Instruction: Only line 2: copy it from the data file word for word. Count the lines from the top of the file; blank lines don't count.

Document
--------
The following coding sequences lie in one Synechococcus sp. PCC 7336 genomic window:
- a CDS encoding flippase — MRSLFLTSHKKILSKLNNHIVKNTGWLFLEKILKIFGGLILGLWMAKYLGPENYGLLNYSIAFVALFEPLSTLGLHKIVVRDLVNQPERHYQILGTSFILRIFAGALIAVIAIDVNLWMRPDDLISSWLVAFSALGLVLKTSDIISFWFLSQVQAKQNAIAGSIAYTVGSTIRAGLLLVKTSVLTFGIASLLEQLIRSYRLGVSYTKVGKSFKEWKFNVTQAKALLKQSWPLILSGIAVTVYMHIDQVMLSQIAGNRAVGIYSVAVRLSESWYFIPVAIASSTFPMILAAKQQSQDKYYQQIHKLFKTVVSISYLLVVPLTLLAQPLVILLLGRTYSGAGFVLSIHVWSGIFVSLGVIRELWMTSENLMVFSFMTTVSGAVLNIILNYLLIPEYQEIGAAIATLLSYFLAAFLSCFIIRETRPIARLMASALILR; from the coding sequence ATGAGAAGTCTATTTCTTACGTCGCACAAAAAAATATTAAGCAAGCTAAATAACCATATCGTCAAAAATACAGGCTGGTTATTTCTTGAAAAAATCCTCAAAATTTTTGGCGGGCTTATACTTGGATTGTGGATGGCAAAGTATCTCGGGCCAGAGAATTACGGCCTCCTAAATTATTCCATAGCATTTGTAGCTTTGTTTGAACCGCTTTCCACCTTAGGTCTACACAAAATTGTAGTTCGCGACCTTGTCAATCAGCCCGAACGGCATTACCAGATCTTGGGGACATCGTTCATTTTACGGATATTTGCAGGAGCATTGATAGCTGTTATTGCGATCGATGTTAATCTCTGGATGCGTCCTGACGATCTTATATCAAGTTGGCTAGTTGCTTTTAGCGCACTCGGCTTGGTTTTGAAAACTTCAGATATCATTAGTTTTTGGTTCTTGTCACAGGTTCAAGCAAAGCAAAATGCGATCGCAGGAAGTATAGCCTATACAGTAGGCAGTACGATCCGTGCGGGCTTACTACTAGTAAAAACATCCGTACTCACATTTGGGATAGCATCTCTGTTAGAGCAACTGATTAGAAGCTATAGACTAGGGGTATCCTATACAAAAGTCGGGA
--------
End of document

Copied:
- a CDS encoding flippase — MRSLFLTSHKKILSKLNNHIVKNTGWLFLEKILKIFGGLILGLWMAKYLGPENYGLLNYSIAFVALFEPLSTLGLHKIVVRDLVNQPERHYQILGTSFILRIFAGALIAVIAIDVNLWMRPDDLISSWLVAFSALGLVLKTSDIISFWFLSQVQAKQNAIAGSIAYTVGSTIRAGLLLVKTSVLTFGIASLLEQLIRSYRLGVSYTKVGKSFKEWKFNVTQAKALLKQSWPLILSGIAVTVYMHIDQVMLSQIAGNRAVGIYSVAVRLSESWYFIPVAIASSTFPMILAAKQQSQDKYYQQIHKLFKTVVSISYLLVVPLTLLAQPLVILLLGRTYSGAGFVLSIHVWSGIFVSLGVIRELWMTSENLMVFSFMTTVSGAVLNIILNYLLIPEYQEIGAAIATLLSYFLAAFLSCFIIRETRPIARLMASALILR; from the coding sequence ATGAGAAGTCTATTTCTTACGTCGCACAAAAAAATATTAAGCAAGCTAAATAACCATATCGTCAAAAATACAGGCTGGTTATTTCTTGAAAAAATCCTCAAAATTTTTGGCGGGCTTATACTTGGATTGTGGATGGCAAAGTATCTCGGGCCAGAGAATTACGGCCTCCTAAATTATTCCATAGCATTTGTAGCTTTGTTTGAACCGCTTTCCACCTTAGGTCTACACAAAATTGTAGTTCGCGACCTTGTCAATCAGCCCGAACGGCATTACCAGATCTTGGGGACATCGTTCATTTTACGGATATTTGCAGGAGCATTGATAGCTGTTATTGCGATCGATGTTAATCTCTGGATGCGTCCTGACGATCTTATATCAAGTTGGCTAGTTGCTTTTAGCGCACTCGGCTTGGTTTTGAAAACTTCAGATATCATTAGTTTTTGGTTCTTGTCACAGGTTCAAGCAAAGCAAAATGCGATCGCAGGAAGTATAGCCTATACAGTAGGCAGTACGATCCGTGCGGGCTTACTACTAGTAAAAACATCCGTACTCACATTTGGGATAGCATCTCTGTTAGAGCAACTGATTAGAAGCTATAGACTAGGGGTATCCTATACAAAAGTCGGGA